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Shulman, R.G. Rothman, D.L. (2000). Freud's Theory of the Mental and Modern Functional Imaging Experiments. Changing Ideas In A Changing World: The Revolution in Psychoanalysis. Essays in Honour of Arnold Cooper, 163-169.

Shulman, R.G. and Rothman, D.L. (2000). Freud's Theory of the Mental and Modern Functional Imaging Experiments. Changing Ideas In A Changing World: The Revolution in Psychoanalysis. Essays in Honour of Arnold Cooper, 163-169

Freud's Theory of the Mental and Modern Functional Imaging Experiments Book Information Previous Up Next

Robert G. Shulman, Ph.D. and Douglas L. Rothman, Ph.D.

What relations are there between Freud's theories of the mind and modern functional brain imaging experiments? To anchor this question, we present two statements from an article by Mark Solms (1997) about consciousness in a recent Journal of the American Psychoanalytic Association.

First, Solms emphasized Freud's definition that “Mental processes are in themselves unconscious” (p. 683), arguing the relevance of this definition to modern controversies about brain/mind/consciousness. We are willing to accept a moderate form of this position, in which the unconscious is acknowledged to contribute significantly to mental processes.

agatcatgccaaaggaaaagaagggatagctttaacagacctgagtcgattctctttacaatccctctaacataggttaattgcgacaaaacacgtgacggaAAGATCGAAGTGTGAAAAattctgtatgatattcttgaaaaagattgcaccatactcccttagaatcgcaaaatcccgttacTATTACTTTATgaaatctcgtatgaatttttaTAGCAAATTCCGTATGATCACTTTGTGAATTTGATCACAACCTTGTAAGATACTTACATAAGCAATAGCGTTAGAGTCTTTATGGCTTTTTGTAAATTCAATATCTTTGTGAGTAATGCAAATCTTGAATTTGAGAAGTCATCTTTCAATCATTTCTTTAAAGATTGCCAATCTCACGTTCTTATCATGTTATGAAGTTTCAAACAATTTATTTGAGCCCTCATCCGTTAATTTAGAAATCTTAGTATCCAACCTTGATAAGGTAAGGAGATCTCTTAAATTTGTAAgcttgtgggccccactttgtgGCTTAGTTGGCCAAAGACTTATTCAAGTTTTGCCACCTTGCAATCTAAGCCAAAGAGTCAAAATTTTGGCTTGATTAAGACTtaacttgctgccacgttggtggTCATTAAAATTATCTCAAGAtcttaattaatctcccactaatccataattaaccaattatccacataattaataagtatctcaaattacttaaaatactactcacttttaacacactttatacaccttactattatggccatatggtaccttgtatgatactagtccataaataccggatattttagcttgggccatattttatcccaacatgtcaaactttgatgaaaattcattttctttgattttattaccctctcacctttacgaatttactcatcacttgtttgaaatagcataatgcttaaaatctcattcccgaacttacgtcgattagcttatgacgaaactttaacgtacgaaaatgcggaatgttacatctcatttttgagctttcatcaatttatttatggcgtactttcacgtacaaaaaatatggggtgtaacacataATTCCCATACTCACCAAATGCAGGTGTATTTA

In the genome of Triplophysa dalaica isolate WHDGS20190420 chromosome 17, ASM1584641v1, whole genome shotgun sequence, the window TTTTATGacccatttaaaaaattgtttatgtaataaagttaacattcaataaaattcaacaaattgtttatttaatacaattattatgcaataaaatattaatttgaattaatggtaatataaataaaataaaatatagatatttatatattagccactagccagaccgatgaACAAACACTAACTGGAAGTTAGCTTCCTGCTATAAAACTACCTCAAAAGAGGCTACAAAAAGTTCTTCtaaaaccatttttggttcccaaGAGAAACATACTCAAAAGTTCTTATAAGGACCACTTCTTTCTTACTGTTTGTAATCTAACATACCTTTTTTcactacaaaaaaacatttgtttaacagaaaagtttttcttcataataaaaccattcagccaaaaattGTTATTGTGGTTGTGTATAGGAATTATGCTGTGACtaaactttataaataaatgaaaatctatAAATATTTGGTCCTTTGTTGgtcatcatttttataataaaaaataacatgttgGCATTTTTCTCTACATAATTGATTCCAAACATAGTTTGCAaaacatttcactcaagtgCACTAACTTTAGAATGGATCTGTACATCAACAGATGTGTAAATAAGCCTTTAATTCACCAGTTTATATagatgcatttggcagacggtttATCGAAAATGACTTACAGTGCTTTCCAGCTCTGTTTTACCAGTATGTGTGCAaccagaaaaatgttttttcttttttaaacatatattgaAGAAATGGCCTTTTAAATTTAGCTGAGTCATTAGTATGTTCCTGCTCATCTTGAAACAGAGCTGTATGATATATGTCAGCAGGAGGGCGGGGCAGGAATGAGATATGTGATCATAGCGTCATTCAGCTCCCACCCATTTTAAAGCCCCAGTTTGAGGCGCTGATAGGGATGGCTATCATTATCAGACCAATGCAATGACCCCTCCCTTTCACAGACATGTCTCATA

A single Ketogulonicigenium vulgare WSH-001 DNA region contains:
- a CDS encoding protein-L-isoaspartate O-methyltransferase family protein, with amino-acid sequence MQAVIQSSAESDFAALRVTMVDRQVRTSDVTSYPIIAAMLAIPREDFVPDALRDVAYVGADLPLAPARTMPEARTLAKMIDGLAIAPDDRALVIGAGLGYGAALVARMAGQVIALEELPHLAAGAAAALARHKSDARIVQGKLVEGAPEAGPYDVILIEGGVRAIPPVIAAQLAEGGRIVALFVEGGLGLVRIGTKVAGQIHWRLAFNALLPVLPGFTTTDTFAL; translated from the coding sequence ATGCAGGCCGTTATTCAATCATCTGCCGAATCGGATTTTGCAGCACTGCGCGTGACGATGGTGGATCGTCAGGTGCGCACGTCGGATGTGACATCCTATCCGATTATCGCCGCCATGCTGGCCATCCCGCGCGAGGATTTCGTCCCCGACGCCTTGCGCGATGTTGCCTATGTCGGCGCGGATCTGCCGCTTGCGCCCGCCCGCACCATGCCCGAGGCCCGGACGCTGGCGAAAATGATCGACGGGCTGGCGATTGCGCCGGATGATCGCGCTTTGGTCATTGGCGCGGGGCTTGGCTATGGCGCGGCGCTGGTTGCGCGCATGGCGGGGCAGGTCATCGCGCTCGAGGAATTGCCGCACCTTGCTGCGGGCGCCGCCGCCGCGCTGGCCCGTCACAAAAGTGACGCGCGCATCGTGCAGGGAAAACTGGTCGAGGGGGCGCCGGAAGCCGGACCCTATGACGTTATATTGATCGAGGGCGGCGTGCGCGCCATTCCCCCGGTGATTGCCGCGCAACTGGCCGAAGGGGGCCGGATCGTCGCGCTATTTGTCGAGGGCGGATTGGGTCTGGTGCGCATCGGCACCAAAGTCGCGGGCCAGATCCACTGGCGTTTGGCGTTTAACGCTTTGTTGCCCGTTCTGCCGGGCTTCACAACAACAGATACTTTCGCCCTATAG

The second quotation is less familiar: psychoanalysis and PET scanning study one and the same underlying object: the mental apparatus and its functions (p. 691). We do not plan to discuss Solms's use of this identity in pursuit of consciousness. This statement is evocative and needful of comment particularly in a period of intense research in the neurosciences when functional magnetic resonance imaging (fMRI) and positron emission tomography (PET) methods have been experimentally localizing brain activities. These functional imaging methodologies map neurophysiological responses to cognitive, emotional, or sensory stimulations (Posner & Raichle, 1994; Raichle, 1998; Shulman, Blamire, Rothman, & McCarthy, 1993). The experiments are non-invasive and may be done repeatedly. The rapid progress made using these methods has encouraged widespread optimism about our ability to understand activities of the mind.

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